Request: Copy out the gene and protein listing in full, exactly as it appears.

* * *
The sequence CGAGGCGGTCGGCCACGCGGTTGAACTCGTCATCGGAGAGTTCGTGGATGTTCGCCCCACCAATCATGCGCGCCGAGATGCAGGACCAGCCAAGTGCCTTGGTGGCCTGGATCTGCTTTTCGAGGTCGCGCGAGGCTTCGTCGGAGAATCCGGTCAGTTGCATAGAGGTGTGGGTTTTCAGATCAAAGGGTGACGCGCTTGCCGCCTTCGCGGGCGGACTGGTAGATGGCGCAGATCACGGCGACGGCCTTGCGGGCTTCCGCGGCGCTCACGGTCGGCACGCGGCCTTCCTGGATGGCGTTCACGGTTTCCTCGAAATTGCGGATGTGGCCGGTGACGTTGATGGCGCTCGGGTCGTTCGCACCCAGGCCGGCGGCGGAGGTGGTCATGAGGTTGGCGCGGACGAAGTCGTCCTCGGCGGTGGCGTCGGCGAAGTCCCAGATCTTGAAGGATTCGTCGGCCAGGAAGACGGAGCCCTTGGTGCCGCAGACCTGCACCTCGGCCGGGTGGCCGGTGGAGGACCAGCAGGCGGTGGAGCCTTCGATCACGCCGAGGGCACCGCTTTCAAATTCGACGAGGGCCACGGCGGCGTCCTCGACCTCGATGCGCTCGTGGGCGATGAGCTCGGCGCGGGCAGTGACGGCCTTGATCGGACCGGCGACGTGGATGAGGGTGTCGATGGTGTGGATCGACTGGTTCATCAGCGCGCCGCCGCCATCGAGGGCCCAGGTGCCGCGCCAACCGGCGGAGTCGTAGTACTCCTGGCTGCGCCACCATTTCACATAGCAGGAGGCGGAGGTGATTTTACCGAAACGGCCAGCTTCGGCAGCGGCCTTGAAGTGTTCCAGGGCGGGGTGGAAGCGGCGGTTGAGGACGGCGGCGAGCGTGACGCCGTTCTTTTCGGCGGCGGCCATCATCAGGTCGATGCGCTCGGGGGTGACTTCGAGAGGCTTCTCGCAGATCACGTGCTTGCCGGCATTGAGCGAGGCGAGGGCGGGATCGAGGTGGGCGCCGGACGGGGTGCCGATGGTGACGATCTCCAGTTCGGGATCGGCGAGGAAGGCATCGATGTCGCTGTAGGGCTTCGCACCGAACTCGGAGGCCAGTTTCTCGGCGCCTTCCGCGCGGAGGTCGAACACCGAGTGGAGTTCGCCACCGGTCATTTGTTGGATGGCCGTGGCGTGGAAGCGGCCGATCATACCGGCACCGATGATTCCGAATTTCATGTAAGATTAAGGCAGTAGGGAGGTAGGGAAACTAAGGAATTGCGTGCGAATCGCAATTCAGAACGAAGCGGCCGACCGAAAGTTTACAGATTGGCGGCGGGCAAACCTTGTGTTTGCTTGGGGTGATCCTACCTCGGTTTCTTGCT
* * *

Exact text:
The sequence CGAGGCGGTCGGCCACGCGGTTGAACTCGTCATCGGAGAGTTCGTGGATGTTCGCCCCACCAATCATGCGCGCCGAGATGCAGGACCAGCCAAGTGCCTTGGTGGCCTGGATCTGCTTTTCGAGGTCGCGCGAGGCTTCGTCGGAGAATCCGGTCAGTTGCATAGAGGTGTGGGTTTTCAGATCAAAGGGTGACGCGCTTGCCGCCTTCGCGGGCGGACTGGTAGATGGCGCAGATCACGGCGACGGCCTTGCGGGCTTCCGCGGCGCTCACGGTCGGCACGCGGCCTTCCTGGATGGCGTTCACGGTTTCCTCGAAATTGCGGATGTGGCCGGTGACGTTGATGGCGCTCGGGTCGTTCGCACCCAGGCCGGCGGCGGAGGTGGTCATGAGGTTGGCGCGGACGAAGTCGTCCTCGGCGGTGGCGTCGGCGAAGTCCCAGATCTTGAAGGATTCGTCGGCCAGGAAGACGGAGCCCTTGGTGCCGCAGACCTGCACCTCGGCCGGGTGGCCGGTGGAGGACCAGCAGGCGGTGGAGCCTTCGATCACGCCGAGGGCACCGCTTTCAAATTCGACGAGGGCCACGGCGGCGTCCTCGACCTCGATGCGCTCGTGGGCGATGAGCTCGGCGCGGGCAGTGACGGCCTTGATCGGACCGGCGACGTGGATGAGGGTGTCGATGGTGTGGATCGACTGGTTCATCAGCGCGCCGCCGCCATCGAGGGCCCAGGTGCCGCGCCAACCGGCGGAGTCGTAGTACTCCTGGCTGCGCCACCATTTCACATAGCAGGAGGCGGAGGTGATTTTACCGAAACGGCCAGCTTCGGCAGCGGCCTTGAAGTGTTCCAGGGCGGGGTGGAAGCGGCGGTTGAGGACGGCGGCGAGCGTGACGCCGTTCTTTTCGGCGGCGGCCATCATCAGGTCGATGCGCTCGGGGGTGACTTCGAGAGGCTTCTCGCAGATCACGTGCTTGCCGGCATTGAGCGAGGCGAGGGCGGGATCGAGGTGGGCGCCGGACGGGGTGCCGATGGTGACGATCTCCAGTTCGGGATCGGCGAGGAAGGCATCGATGTCGCTGTAGGGCTTCGCACCGAACTCGGAGGCCAGTTTCTCGGCGCCTTCCGCGCGGAGGTCGAACACCGAGTGGAGTTCGCCACCGGTCATTTGTTGGATGGCCGTGGCGTGGAAGCGGCCGATCATACCGGCACCGATGATTCCGAATTTCATGTAAGATTAAGGCAGTAGGGAGGTAGGGAAACTAAGGAATTGCGTGCGAATCGCAATTCAGAACGAAGCGGCCGACCGAAAGTTTACAGATTGGCGGCGGGCAAACCTTGTGTTTGCTTGGGGTGATCCTACCTCGGTTTCTTGCT